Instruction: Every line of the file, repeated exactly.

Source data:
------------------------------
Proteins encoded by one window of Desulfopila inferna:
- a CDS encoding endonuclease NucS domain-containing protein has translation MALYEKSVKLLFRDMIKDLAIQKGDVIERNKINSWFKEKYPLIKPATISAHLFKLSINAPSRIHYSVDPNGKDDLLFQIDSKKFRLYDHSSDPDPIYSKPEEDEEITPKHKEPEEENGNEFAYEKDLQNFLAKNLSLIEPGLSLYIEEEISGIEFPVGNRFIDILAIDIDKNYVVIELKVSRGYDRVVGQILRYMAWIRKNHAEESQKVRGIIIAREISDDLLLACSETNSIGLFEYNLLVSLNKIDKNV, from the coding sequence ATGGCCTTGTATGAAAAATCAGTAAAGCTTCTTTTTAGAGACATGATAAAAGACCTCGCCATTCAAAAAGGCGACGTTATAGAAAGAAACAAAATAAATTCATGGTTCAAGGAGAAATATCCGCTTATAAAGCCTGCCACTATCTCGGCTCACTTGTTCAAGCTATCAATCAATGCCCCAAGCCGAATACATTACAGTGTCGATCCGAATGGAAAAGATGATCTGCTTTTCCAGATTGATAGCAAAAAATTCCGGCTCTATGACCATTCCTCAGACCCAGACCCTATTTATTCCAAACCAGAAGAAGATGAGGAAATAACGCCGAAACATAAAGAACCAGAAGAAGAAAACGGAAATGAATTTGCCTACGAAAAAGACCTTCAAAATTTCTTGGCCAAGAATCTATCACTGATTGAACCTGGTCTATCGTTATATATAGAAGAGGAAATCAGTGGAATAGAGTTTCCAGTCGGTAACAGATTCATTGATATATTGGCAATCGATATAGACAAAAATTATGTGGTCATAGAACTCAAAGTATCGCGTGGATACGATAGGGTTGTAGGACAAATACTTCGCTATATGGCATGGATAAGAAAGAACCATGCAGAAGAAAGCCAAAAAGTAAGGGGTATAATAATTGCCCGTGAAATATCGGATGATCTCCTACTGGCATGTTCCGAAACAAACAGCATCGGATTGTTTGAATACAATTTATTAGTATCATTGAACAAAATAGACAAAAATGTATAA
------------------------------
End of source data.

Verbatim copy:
Proteins encoded by one window of Desulfopila inferna:
- a CDS encoding endonuclease NucS domain-containing protein has translation MALYEKSVKLLFRDMIKDLAIQKGDVIERNKINSWFKEKYPLIKPATISAHLFKLSINAPSRIHYSVDPNGKDDLLFQIDSKKFRLYDHSSDPDPIYSKPEEDEEITPKHKEPEEENGNEFAYEKDLQNFLAKNLSLIEPGLSLYIEEEISGIEFPVGNRFIDILAIDIDKNYVVIELKVSRGYDRVVGQILRYMAWIRKNHAEESQKVRGIIIAREISDDLLLACSETNSIGLFEYNLLVSLNKIDKNV, from the coding sequence ATGGCCTTGTATGAAAAATCAGTAAAGCTTCTTTTTAGAGACATGATAAAAGACCTCGCCATTCAAAAAGGCGACGTTATAGAAAGAAACAAAATAAATTCATGGTTCAAGGAGAAATATCCGCTTATAAAGCCTGCCACTATCTCGGCTCACTTGTTCAAGCTATCAATCAATGCCCCAAGCCGAATACATTACAGTGTCGATCCGAATGGAAAAGATGATCTGCTTTTCCAGATTGATAGCAAAAAATTCCGGCTCTATGACCATTCCTCAGACCCAGACCCTATTTATTCCAAACCAGAAGAAGATGAGGAAATAACGCCGAAACATAAAGAACCAGAAGAAGAAAACGGAAATGAATTTGCCTACGAAAAAGACCTTCAAAATTTCTTGGCCAAGAATCTATCACTGATTGAACCTGGTCTATCGTTATATATAGAAGAGGAAATCAGTGGAATAGAGTTTCCAGTCGGTAACAGATTCATTGATATATTGGCAATCGATATAGACAAAAATTATGTGGTCATAGAACTCAAAGTATCGCGTGGATACGATAGGGTTGTAGGACAAATACTTCGCTATATGGCATGGATAAGAAAGAACCATGCAGAAGAAAGCCAAAAAGTAAGGGGTATAATAATTGCCCGTGAAATATCGGATGATCTCCTACTGGCATGTTCCGAAACAAACAGCATCGGATTGTTTGAATACAATTTATTAGTATCATTGAACAAAATAGACAAAAATGTATAA